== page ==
IR Q&A Issue 16

Posted 1 March 2019

IR Q&A Issue 16

Q: One of my employees hasn't attended work for just over a week? I've tried to contact her but to no avail. Does this constitute abandonment of employment? What else can I do?

A: This is a tricky situation but can result in an abandonment of employment. If you're concerned that the employee has 'abandoned' their employment, you should go through the following checklist before terminating employment on this basis:

Abandonment of Employment - Checklist

  • Has employee failed to present for work and offered no explanation? YES/NO
  • Are you unable to contact the employee through the usual channels and the absence persists for more than a few days? YES/NO

If you have answered yes to both questions above, abandonment of employment is possible.

  • You should again attempt to contact the employee to warn his/her employment is in jeopardy because of continued unexplained absence. If still no communication is received from the employee, prepare a document containing the following statements:
  • failure by the employee to present for work by specified date (e.g. 5 days from the date of the letter - but note some modern awards require the total unexplained absence to be at least 14 days) will be treated as abandonment of employment;
  • the employee has effectively terminated his/her own employment; and
  • the consequences will be the termination treated as a resignation without notice.
  • Send the document electronically if possible and also by registered post. If under 18, also send a copy of the notice to the employee's parent or next of kin.
  • If the employee fails to respond, proceed to treat the absence as an abandonment of employment and process the termination accordingly as a resignation without notice.

You should also keep notes of any attempts made to contact the employee on the employee file.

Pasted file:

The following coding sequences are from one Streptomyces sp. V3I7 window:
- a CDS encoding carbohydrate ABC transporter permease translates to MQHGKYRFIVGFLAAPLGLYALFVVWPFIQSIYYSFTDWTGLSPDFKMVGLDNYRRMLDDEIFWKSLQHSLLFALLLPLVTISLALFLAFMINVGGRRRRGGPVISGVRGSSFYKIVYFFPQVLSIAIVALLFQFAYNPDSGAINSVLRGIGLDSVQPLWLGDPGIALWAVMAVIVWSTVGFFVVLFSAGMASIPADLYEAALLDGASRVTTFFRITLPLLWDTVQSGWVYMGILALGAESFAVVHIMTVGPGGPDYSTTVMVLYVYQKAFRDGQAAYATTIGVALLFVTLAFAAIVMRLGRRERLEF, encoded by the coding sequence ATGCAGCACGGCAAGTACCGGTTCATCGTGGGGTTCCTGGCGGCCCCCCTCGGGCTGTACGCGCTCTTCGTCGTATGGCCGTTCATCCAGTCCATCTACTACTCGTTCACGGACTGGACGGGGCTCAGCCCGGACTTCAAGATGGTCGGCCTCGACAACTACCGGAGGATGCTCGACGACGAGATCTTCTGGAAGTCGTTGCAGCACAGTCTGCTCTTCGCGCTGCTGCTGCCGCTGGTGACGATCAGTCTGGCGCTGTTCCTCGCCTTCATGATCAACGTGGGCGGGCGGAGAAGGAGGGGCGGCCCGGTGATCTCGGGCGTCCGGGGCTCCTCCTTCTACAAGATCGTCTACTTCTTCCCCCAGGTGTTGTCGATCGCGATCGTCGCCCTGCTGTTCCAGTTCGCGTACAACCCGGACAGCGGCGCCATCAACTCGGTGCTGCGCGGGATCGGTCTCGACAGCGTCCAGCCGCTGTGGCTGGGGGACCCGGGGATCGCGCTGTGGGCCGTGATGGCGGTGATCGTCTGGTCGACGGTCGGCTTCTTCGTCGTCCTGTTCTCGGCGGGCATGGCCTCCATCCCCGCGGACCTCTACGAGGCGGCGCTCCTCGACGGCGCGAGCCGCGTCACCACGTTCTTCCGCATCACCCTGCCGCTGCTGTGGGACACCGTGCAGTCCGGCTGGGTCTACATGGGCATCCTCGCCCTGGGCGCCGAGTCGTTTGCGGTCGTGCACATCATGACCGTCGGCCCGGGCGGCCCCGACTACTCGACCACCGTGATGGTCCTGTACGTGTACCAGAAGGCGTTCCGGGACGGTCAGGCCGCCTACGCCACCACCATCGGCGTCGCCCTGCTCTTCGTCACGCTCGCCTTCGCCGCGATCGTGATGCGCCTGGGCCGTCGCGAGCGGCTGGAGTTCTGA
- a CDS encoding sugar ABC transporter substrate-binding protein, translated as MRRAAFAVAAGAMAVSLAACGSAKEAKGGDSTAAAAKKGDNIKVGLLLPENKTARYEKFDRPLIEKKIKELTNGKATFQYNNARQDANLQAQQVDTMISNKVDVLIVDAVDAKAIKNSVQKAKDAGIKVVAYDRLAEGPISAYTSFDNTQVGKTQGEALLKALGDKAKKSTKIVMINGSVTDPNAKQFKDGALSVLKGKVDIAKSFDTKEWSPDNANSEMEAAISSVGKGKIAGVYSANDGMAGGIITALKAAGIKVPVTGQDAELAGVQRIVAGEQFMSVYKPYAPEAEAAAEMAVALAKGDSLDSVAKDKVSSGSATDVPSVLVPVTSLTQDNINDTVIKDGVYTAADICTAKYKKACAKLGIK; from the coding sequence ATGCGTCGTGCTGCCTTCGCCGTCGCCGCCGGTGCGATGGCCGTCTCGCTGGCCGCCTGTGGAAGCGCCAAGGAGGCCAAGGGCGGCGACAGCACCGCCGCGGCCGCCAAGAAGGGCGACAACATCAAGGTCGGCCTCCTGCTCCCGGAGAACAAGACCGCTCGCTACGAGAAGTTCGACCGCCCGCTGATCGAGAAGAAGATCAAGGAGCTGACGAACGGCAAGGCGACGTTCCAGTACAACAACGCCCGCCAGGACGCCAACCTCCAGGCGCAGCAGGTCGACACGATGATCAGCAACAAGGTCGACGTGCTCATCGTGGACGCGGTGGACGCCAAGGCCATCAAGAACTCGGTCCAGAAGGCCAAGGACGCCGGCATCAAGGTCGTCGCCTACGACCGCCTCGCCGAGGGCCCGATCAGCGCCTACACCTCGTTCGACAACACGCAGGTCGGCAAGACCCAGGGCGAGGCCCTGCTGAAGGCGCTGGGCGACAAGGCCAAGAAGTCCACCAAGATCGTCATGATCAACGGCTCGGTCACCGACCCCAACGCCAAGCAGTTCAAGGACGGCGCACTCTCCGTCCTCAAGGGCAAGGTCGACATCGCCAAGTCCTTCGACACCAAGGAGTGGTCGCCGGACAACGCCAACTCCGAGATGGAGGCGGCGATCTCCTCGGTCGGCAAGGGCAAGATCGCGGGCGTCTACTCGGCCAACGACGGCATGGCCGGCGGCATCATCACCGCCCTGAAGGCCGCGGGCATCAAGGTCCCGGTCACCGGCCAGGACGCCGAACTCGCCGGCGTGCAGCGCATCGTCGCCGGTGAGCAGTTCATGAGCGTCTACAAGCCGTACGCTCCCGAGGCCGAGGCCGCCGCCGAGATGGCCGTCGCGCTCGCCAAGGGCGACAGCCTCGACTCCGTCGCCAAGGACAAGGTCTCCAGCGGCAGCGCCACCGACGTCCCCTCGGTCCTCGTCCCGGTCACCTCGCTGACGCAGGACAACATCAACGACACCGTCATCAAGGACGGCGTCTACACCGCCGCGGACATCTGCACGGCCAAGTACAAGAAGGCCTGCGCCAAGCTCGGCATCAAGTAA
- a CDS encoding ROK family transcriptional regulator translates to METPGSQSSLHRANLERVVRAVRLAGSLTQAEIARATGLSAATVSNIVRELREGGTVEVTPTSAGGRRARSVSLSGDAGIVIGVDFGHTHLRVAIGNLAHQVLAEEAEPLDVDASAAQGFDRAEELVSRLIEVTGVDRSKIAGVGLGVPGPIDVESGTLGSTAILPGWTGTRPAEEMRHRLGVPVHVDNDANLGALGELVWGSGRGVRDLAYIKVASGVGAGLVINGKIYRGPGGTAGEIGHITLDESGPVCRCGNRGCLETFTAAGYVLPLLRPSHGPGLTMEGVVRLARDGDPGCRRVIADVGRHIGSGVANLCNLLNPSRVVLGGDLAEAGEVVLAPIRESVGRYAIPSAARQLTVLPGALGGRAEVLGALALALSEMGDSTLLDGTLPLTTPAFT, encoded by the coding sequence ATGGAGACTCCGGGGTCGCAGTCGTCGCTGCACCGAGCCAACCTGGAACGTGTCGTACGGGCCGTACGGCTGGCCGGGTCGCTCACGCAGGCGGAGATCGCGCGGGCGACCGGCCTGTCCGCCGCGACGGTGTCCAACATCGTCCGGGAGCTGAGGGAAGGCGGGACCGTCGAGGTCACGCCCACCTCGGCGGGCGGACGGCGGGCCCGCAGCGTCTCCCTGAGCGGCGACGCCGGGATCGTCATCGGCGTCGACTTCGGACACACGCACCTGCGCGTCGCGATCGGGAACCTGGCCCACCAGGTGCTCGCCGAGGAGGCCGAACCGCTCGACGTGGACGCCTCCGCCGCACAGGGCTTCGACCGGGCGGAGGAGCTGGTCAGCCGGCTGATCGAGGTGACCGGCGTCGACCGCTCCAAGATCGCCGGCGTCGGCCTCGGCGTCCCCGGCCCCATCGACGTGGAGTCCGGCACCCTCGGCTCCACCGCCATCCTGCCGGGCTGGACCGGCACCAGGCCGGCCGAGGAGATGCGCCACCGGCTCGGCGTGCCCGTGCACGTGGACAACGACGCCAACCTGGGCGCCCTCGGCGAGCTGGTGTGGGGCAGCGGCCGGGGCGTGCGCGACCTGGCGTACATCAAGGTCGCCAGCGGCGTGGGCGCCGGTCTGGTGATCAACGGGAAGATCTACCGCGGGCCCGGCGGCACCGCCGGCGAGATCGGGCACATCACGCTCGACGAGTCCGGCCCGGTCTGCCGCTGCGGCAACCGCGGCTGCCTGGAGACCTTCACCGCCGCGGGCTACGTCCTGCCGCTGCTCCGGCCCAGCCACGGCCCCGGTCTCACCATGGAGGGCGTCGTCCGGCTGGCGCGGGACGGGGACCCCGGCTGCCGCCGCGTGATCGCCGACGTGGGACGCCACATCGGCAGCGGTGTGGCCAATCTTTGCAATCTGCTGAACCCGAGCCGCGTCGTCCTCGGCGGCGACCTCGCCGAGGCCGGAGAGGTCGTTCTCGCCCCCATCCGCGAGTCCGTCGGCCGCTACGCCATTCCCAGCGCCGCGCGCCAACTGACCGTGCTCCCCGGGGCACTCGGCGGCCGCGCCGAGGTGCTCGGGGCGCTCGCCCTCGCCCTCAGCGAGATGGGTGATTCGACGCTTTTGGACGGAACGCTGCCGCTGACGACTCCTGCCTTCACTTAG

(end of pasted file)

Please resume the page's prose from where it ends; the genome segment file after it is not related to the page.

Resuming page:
Q: What is the purpose of the Notice of Representational Rights in the enterprise agreement bargaining process?

A: An employer is obliged to take all reasonable steps to give employees notice of their rights to be represented by a bargaining representative during enterprise agreement bargaining. This is done by way of issuing the Notice of Representational Rights (NRR).

The contents of the NRR are prescribed in the Fair Work Regulations 2009 (Cth) and the purpose of the NRR is to explain to employees what an enterprise agreement is, the rights the employee has to be represented during the bargaining process, how and when the employee can appoint a bargaining representative as well as who their default bargaining representative is if the employee is a member of an employee association (i.e. a union).

The NRR is to be given as soon as practicable but no later than 14 days after the employer agrees to bargain or initiates bargaining for an agreement. If the NRR is not provided or if it does not consistent with Schedule 2.1 of the Regulations, it will be deemed invalid, resulting in the rejection of the application for the approval of the enterprise agreement.

Q: Following on from last week's question regarding SLJC, how can I check who has received their Secure Local Jobs Certificate?

A: The list of Code Certified Entities is available on the Secure Local Jobs website.

If you have any queries or would like to ask a question, please contact Legal Manager Kristie Burt on 6175 5919 or email kburt@mba.org.au

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